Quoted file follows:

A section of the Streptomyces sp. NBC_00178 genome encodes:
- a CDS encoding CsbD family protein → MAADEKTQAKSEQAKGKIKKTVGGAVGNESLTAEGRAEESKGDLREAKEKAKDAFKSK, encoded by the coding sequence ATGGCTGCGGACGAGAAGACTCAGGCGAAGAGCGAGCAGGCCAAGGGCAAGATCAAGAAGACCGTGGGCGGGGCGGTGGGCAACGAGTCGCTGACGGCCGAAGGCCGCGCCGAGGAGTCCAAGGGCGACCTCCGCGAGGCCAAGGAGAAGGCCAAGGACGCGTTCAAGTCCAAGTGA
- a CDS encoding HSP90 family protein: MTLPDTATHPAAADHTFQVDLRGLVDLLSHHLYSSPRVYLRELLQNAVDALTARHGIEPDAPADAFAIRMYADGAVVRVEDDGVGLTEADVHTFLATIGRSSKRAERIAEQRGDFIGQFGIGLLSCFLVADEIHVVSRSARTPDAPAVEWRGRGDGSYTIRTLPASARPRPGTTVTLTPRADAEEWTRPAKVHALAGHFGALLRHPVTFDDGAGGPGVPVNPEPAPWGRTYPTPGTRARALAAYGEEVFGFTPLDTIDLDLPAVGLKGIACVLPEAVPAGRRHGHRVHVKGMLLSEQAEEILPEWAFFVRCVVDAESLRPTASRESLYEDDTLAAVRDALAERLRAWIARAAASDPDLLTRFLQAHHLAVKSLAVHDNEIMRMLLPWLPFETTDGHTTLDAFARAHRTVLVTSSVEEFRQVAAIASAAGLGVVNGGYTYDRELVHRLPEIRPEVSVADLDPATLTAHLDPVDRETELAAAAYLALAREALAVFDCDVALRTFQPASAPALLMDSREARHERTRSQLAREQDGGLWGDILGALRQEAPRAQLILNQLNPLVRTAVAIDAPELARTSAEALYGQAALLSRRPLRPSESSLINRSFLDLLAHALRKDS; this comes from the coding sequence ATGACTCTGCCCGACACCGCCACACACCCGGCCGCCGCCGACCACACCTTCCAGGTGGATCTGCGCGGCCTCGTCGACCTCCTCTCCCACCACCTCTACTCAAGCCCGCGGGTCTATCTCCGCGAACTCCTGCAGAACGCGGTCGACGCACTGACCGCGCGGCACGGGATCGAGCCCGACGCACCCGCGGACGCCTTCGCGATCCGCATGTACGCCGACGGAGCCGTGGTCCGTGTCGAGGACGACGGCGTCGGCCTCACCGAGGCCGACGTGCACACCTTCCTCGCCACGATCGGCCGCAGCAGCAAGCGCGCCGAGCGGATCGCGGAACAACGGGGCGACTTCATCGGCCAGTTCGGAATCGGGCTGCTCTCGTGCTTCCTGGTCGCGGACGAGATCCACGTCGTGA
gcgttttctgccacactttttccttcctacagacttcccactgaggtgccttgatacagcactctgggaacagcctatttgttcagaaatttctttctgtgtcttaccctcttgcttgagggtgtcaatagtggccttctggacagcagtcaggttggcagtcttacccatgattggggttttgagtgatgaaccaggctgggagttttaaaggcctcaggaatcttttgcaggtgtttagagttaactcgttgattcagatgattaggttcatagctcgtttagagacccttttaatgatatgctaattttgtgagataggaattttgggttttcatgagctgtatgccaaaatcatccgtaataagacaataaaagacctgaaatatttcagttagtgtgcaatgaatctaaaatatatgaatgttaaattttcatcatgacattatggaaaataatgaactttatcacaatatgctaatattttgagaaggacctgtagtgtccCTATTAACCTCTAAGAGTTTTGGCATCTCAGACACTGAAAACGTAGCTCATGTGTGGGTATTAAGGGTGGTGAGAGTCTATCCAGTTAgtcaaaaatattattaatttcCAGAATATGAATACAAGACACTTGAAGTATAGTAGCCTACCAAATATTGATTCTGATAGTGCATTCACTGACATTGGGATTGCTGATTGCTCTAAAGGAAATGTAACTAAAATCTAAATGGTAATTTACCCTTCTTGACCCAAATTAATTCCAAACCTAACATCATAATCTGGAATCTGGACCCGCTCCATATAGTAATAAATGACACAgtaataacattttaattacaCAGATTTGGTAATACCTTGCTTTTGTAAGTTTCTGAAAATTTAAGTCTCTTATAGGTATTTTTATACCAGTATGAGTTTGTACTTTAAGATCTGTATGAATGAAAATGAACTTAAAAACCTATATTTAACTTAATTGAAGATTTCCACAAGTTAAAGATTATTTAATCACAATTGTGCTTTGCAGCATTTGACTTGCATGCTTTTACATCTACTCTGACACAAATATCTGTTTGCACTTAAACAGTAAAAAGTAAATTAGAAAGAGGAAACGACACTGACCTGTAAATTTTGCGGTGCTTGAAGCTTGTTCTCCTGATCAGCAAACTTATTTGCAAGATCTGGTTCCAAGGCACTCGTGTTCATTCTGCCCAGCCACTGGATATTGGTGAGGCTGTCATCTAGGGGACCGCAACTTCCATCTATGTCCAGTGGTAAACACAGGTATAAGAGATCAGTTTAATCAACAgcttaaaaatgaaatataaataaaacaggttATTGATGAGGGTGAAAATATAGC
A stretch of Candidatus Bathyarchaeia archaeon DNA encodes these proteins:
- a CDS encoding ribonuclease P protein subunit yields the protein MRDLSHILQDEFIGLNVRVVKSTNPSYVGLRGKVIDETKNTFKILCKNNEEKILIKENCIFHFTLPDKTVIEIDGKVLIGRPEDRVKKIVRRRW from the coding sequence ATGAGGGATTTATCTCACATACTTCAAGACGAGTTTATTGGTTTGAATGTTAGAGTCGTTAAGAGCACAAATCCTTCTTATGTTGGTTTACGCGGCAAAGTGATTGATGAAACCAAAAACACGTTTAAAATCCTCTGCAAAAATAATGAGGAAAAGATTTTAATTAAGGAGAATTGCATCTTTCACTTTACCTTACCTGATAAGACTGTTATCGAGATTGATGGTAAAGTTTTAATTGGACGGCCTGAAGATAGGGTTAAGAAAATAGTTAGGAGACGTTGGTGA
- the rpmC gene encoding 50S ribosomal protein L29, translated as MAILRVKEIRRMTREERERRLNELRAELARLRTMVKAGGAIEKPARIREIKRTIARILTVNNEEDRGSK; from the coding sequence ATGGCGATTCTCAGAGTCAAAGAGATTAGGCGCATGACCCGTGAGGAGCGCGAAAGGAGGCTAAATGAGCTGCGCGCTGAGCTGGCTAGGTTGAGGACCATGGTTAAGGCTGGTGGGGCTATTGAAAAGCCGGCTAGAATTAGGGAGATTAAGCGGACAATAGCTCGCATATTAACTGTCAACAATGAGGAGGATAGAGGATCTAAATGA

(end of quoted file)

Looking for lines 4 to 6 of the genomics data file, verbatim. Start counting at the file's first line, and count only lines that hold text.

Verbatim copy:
gcgttttctgccacactttttccttcctacagacttcccactgaggtgccttgatacagcactctgggaacagcctatttgttcagaaatttctttctgtgtcttaccctcttgcttgagggtgtcaatagtggccttctggacagcagtcaggttggcagtcttacccatgattggggttttgagtgatgaaccaggctgggagttttaaaggcctcaggaatcttttgcaggtgtttagagttaactcgttgattcagatgattaggttcatagctcgtttagagacccttttaatgatatgctaattttgtgagataggaattttgggttttcatgagctgtatgccaaaatcatccgtaataagacaataaaagacctgaaatatttcagttagtgtgcaatgaatctaaaatatatgaatgttaaattttcatcatgacattatggaaaataatgaactttatcacaatatgctaatattttgagaaggacctgtagtgtccCTATTAACCTCTAAGAGTTTTGGCATCTCAGACACTGAAAACGTAGCTCATGTGTGGGTATTAAGGGTGGTGAGAGTCTATCCAGTTAgtcaaaaatattattaatttcCAGAATATGAATACAAGACACTTGAAGTATAGTAGCCTACCAAATATTGATTCTGATAGTGCATTCACTGACATTGGGATTGCTGATTGCTCTAAAGGAAATGTAACTAAAATCTAAATGGTAATTTACCCTTCTTGACCCAAATTAATTCCAAACCTAACATCATAATCTGGAATCTGGACCCGCTCCATATAGTAATAAATGACACAgtaataacattttaattacaCAGATTTGGTAATACCTTGCTTTTGTAAGTTTCTGAAAATTTAAGTCTCTTATAGGTATTTTTATACCAGTATGAGTTTGTACTTTAAGATCTGTATGAATGAAAATGAACTTAAAAACCTATATTTAACTTAATTGAAGATTTCCACAAGTTAAAGATTATTTAATCACAATTGTGCTTTGCAGCATTTGACTTGCATGCTTTTACATCTACTCTGACACAAATATCTGTTTGCACTTAAACAGTAAAAAGTAAATTAGAAAGAGGAAACGACACTGACCTGTAAATTTTGCGGTGCTTGAAGCTTGTTCTCCTGATCAGCAAACTTATTTGCAAGATCTGGTTCCAAGGCACTCGTGTTCATTCTGCCCAGCCACTGGATATTGGTGAGGCTGTCATCTAGGGGACCGCAACTTCCATCTATGTCCAGTGGTAAACACAGGTATAAGAGATCAGTTTAATCAACAgcttaaaaatgaaatataaataaaacaggttATTGATGAGGGTGAAAATATAGC
A stretch of Candidatus Bathyarchaeia archaeon DNA encodes these proteins:
- a CDS encoding ribonuclease P protein subunit yields the protein MRDLSHILQDEFIGLNVRVVKSTNPSYVGLRGKVIDETKNTFKILCKNNEEKILIKENCIFHFTLPDKTVIEIDGKVLIGRPEDRVKKIVRRRW from the coding sequence ATGAGGGATTTATCTCACATACTTCAAGACGAGTTTATTGGTTTGAATGTTAGAGTCGTTAAGAGCACAAATCCTTCTTATGTTGGTTTACGCGGCAAAGTGATTGATGAAACCAAAAACACGTTTAAAATCCTCTGCAAAAATAATGAGGAAAAGATTTTAATTAAGGAGAATTGCATCTTTCACTTTACCTTACCTGATAAGACTGTTATCGAGATTGATGGTAAAGTTTTAATTGGACGGCCTGAAGATAGGGTTAAGAAAATAGTTAGGAGACGTTGGTGA